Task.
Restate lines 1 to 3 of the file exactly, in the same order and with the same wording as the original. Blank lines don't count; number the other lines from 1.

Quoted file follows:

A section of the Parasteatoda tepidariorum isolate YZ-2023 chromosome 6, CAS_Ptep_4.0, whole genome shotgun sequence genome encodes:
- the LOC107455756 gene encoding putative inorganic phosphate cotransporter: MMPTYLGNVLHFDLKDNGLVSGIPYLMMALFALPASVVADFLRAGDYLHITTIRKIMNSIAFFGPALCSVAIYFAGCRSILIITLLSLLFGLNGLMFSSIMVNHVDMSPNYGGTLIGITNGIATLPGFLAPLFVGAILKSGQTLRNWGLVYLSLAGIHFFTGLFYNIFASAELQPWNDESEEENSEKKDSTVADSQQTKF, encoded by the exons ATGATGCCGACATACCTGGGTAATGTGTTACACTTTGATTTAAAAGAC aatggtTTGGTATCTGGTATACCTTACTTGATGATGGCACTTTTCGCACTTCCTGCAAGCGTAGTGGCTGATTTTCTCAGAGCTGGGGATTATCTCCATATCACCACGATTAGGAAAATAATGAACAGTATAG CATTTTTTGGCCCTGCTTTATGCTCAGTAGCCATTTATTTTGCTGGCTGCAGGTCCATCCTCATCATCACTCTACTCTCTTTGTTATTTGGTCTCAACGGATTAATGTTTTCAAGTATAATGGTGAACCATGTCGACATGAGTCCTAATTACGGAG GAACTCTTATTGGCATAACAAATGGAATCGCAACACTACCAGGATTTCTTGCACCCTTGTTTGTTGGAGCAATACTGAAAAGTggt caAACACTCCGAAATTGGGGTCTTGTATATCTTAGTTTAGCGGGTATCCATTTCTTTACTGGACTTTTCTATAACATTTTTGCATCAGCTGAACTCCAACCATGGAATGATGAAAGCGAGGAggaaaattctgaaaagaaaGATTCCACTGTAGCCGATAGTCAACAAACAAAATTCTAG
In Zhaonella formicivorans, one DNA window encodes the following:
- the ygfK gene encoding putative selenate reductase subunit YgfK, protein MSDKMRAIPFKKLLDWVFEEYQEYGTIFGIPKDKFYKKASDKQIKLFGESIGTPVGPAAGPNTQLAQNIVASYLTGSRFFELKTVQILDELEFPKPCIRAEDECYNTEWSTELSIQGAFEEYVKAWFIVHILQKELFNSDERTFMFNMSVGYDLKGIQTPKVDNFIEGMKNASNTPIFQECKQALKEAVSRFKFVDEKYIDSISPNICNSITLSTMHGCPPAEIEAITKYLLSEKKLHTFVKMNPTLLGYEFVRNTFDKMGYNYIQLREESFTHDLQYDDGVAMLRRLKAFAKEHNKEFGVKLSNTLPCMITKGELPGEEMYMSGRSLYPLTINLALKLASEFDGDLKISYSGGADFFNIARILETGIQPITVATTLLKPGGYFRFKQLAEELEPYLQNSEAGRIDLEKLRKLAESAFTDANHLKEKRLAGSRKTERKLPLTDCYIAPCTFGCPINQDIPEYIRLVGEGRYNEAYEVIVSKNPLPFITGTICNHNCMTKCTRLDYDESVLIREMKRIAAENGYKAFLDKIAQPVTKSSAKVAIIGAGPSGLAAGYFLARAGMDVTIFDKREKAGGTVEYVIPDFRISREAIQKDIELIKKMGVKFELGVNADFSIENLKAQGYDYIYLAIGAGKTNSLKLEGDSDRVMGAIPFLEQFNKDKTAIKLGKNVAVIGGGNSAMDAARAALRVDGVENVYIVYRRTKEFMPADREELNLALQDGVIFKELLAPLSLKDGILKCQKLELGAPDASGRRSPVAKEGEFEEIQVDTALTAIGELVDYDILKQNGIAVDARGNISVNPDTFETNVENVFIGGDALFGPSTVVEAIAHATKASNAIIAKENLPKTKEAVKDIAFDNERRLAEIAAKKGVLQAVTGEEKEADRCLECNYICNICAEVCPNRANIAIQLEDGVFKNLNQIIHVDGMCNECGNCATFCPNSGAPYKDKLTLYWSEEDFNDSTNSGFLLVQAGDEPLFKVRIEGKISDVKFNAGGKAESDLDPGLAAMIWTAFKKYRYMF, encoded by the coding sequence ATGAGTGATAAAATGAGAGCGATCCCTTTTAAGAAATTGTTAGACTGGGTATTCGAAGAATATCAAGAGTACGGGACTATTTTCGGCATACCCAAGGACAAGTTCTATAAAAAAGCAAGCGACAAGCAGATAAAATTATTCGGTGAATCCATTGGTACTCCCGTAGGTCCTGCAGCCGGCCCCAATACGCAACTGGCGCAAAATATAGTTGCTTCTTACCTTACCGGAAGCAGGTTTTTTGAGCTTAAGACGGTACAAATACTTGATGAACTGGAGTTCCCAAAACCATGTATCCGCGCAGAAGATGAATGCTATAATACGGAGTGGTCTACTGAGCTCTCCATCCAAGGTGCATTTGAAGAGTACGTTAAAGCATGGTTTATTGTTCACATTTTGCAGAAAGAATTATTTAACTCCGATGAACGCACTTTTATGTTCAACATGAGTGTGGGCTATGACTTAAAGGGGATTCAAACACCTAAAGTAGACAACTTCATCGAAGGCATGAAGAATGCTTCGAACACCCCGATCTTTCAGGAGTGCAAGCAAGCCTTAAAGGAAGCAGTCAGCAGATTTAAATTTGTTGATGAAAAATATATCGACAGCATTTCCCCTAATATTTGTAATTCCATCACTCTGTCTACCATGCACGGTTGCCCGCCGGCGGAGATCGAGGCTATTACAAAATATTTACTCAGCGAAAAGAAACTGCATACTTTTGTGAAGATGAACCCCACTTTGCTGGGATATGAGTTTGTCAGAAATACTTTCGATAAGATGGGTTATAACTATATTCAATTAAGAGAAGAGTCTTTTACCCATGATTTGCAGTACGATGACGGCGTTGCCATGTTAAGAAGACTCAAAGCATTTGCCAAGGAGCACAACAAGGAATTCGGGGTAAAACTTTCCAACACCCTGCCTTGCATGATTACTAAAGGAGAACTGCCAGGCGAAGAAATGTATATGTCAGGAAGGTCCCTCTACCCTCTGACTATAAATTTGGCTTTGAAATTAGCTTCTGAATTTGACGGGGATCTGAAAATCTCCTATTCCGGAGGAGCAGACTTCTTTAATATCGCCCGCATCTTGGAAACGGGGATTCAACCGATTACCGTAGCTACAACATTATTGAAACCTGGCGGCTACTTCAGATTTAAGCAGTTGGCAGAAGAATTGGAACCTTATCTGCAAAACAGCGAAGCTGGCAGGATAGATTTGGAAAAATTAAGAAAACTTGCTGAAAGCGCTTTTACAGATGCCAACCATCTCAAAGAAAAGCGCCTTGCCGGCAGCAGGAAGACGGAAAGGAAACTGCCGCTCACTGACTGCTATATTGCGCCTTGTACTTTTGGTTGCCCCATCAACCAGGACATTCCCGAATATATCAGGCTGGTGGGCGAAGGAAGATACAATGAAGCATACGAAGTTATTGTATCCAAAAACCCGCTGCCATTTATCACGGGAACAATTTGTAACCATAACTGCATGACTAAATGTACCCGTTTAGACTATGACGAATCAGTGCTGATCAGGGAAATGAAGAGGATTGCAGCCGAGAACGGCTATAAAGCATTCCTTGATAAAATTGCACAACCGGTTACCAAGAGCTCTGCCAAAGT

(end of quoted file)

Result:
A section of the Parasteatoda tepidariorum isolate YZ-2023 chromosome 6, CAS_Ptep_4.0, whole genome shotgun sequence genome encodes:
- the LOC107455756 gene encoding putative inorganic phosphate cotransporter: MMPTYLGNVLHFDLKDNGLVSGIPYLMMALFALPASVVADFLRAGDYLHITTIRKIMNSIAFFGPALCSVAIYFAGCRSILIITLLSLLFGLNGLMFSSIMVNHVDMSPNYGGTLIGITNGIATLPGFLAPLFVGAILKSGQTLRNWGLVYLSLAGIHFFTGLFYNIFASAELQPWNDESEEENSEKKDSTVADSQQTKF, encoded by the exons ATGATGCCGACATACCTGGGTAATGTGTTACACTTTGATTTAAAAGAC aatggtTTGGTATCTGGTATACCTTACTTGATGATGGCACTTTTCGCACTTCCTGCAAGCGTAGTGGCTGATTTTCTCAGAGCTGGGGATTATCTCCATATCACCACGATTAGGAAAATAATGAACAGTATAG CATTTTTTGGCCCTGCTTTATGCTCAGTAGCCATTTATTTTGCTGGCTGCAGGTCCATCCTCATCATCACTCTACTCTCTTTGTTATTTGGTCTCAACGGATTAATGTTTTCAAGTATAATGGTGAACCATGTCGACATGAGTCCTAATTACGGAG GAACTCTTATTGGCATAACAAATGGAATCGCAACACTACCAGGATTTCTTGCACCCTTGTTTGTTGGAGCAATACTGAAAAGTggt caAACACTCCGAAATTGGGGTCTTGTATATCTTAGTTTAGCGGGTATCCATTTCTTTACTGGACTTTTCTATAACATTTTTGCATCAGCTGAACTCCAACCATGGAATGATGAAAGCGAGGAggaaaattctgaaaagaaaGATTCCACTGTAGCCGATAGTCAACAAACAAAATTCTAG
In Zhaonella formicivorans, one DNA window encodes the following: